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Legislative Assembly for the ACT: 2002 Week 2 Hansard (19 February) . . Page.. 340 ..

MR STANHOPE (continuing):

It was my intention at that stage to do two things. One was to take legal advice from the ACT Government Solicitor on whether or not there was any aspect of the report or any issues around or pertaining to the report that were relevant to its tabling or release. Having quickly perused the report myself, I asked Mr Tonkin, in addition to his advice and in addition to obtaining advice of the ACT Government Solicitor, to make copies of the report available to a number of ACT public servants and ACT statutory office holders who had been adversely commented on in the report.

I did that as a reflection of my commitment to fairness. I felt that it was appropriate that anyone who was adversely named in reports such as that be made be aware of the potential or the prospect of their being featured in the media as a consequence of the way in which they were dealt with in the report. I was also conscious that the people who were named in that way were senior members of the ACT public service-in fact, the Community Advocate, the head of Community Care, a person involved in the delivery of disability services, a significant middle-ranking to senior officer of the Office of the Community Advocate and two extremely senior members of the department of health. These were all people I had had close working relationships with, as one would imagine, one of them being the head of Community Care and another being the head of the department of health. I felt it appropriate, out of my respect for procedural fairness and out of my respect for fair play, that those officers be made aware of what the report said in relation to them. I did that.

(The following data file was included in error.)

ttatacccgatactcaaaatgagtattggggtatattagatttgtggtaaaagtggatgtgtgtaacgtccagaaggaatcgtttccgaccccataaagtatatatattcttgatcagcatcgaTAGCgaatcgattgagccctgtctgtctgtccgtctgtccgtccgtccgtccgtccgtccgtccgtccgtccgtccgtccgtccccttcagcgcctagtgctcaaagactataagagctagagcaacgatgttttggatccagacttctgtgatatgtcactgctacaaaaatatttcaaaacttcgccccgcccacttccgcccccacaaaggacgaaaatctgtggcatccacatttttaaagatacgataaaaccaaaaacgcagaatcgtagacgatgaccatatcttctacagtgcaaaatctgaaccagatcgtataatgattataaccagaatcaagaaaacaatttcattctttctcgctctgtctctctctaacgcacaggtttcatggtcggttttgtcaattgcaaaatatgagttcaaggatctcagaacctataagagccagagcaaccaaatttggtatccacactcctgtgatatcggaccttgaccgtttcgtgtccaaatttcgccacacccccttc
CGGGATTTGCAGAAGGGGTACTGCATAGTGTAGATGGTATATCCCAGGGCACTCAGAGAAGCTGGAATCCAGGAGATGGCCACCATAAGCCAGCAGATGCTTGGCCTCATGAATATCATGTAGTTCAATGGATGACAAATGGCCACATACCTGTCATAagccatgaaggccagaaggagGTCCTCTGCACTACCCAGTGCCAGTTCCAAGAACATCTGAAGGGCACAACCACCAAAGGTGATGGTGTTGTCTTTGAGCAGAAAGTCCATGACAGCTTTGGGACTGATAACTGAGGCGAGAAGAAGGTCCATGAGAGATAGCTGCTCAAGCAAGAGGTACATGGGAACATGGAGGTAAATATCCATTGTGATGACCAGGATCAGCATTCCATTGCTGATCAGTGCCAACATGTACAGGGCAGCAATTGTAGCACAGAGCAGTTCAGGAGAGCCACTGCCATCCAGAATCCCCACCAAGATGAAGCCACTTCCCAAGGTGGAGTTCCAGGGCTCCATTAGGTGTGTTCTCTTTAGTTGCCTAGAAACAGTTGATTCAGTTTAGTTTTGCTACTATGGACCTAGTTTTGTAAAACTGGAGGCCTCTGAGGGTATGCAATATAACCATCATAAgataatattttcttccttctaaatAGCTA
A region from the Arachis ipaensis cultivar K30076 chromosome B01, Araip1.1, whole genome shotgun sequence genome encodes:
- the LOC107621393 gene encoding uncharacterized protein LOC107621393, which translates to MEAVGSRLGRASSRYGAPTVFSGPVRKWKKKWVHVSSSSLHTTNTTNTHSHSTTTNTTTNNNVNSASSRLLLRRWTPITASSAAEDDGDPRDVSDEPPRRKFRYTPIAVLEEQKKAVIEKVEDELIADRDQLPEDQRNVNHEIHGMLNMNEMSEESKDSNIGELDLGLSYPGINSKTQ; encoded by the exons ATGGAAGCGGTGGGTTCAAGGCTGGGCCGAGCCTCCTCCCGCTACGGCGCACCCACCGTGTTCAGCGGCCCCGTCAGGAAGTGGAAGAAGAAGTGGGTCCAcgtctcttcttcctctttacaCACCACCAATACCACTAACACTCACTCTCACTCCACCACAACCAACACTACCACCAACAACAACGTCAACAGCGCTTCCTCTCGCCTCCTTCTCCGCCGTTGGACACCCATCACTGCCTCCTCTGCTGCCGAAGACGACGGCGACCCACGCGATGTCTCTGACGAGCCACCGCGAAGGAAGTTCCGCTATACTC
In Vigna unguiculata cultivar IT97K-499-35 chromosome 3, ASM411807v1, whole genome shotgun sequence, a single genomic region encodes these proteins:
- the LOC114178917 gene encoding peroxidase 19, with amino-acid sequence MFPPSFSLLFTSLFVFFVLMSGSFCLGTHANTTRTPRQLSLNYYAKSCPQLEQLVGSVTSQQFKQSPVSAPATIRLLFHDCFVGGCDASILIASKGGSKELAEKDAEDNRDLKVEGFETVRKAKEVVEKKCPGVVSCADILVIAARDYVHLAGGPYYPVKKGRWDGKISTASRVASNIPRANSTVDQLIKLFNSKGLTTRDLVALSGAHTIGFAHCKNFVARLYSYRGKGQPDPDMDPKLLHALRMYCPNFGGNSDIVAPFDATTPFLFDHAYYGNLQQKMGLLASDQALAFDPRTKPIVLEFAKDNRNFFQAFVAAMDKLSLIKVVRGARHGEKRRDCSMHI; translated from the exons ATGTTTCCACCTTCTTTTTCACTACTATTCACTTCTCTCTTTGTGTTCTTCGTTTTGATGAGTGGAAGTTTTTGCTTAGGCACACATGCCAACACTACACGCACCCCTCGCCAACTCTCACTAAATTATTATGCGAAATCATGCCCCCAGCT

Those officers, so aggrieved were they by some of the findings of the board of inquiry and indeed some of the recommendations of the board of inquiry, sought legal advice and took legal action. The ACT Government Solicitor did represent me in those hearings. The hearings were a few days later, on Christmas Eve. I did have meetings with the ACT Government Solicitor, I think, on the Friday, which would have been the 21st, three days after receiving the report. He told me of action that was proposed to be taken, namely, an action by those officers who suggested that they had been denied natural justice, that they had been denied procedural fairness, seeking appropriate orders to that effect. In the context of that discussion, it was indicated that it may be that those officers would seek to injunct temporarily the release of the report.

I did not consent to that order. In fact, my instruction was that the ACT Government Solicitor not object to the granting of a temporary injunction. That indeed was the instruction I gave to the ACT Government Solicitor in those circumstances-that there be allowed to the officers with the sense of grievance an opportunity to prepare a response to the particular findings of the board of inquiry.

In doing that, in the context of the timing, there was not much deep thought given, I will admit, to the deep and complex constitutional issues of the powers of the court vis-a-vis the powers of the parliament-very interesting constitutional propositions we have seen aired and debated since. They continue to be conceptually very interesting issues-the extent to which the inherent powers of the court, when they come into contact with or meet the inherent powers of a parliament, give sway.

Certainly I am an advocate of the Westminster system. I always have been and will continue to be so. I am jealous of the overarching powers of the parliament and the right and the need for parliaments to be untrammelled to the extent that they represent the interests of the people and the public interest. I think everybody in this place knows my

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